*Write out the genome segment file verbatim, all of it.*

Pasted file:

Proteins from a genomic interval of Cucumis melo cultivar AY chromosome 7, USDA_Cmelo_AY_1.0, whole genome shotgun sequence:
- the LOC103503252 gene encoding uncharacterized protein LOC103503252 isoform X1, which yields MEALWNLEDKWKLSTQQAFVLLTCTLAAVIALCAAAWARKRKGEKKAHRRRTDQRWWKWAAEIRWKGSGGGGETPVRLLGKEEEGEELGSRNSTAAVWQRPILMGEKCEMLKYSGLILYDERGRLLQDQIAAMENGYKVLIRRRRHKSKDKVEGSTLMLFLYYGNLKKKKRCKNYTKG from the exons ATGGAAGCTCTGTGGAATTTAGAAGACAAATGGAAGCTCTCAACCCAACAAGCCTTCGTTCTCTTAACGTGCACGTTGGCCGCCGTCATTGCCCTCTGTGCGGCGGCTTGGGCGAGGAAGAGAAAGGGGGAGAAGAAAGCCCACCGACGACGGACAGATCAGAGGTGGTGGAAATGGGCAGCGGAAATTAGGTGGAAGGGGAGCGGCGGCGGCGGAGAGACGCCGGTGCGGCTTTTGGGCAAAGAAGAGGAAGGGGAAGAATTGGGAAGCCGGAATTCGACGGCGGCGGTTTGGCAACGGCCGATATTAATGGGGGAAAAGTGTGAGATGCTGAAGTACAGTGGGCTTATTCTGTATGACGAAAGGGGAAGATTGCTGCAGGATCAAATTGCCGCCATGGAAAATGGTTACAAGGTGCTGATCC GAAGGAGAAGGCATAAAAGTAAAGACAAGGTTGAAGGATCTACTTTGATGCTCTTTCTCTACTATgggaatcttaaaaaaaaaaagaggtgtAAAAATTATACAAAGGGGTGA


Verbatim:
Proteins from a genomic interval of Cucumis melo cultivar AY chromosome 7, USDA_Cmelo_AY_1.0, whole genome shotgun sequence:
- the LOC103503252 gene encoding uncharacterized protein LOC103503252 isoform X1, which yields MEALWNLEDKWKLSTQQAFVLLTCTLAAVIALCAAAWARKRKGEKKAHRRRTDQRWWKWAAEIRWKGSGGGGETPVRLLGKEEEGEELGSRNSTAAVWQRPILMGEKCEMLKYSGLILYDERGRLLQDQIAAMENGYKVLIRRRRHKSKDKVEGSTLMLFLYYGNLKKKKRCKNYTKG from the exons ATGGAAGCTCTGTGGAATTTAGAAGACAAATGGAAGCTCTCAACCCAACAAGCCTTCGTTCTCTTAACGTGCACGTTGGCCGCCGTCATTGCCCTCTGTGCGGCGGCTTGGGCGAGGAAGAGAAAGGGGGAGAAGAAAGCCCACCGACGACGGACAGATCAGAGGTGGTGGAAATGGGCAGCGGAAATTAGGTGGAAGGGGAGCGGCGGCGGCGGAGAGACGCCGGTGCGGCTTTTGGGCAAAGAAGAGGAAGGGGAAGAATTGGGAAGCCGGAATTCGACGGCGGCGGTTTGGCAACGGCCGATATTAATGGGGGAAAAGTGTGAGATGCTGAAGTACAGTGGGCTTATTCTGTATGACGAAAGGGGAAGATTGCTGCAGGATCAAATTGCCGCCATGGAAAATGGTTACAAGGTGCTGATCC GAAGGAGAAGGCATAAAAGTAAAGACAAGGTTGAAGGATCTACTTTGATGCTCTTTCTCTACTATgggaatcttaaaaaaaaaaagaggtgtAAAAATTATACAAAGGGGTGA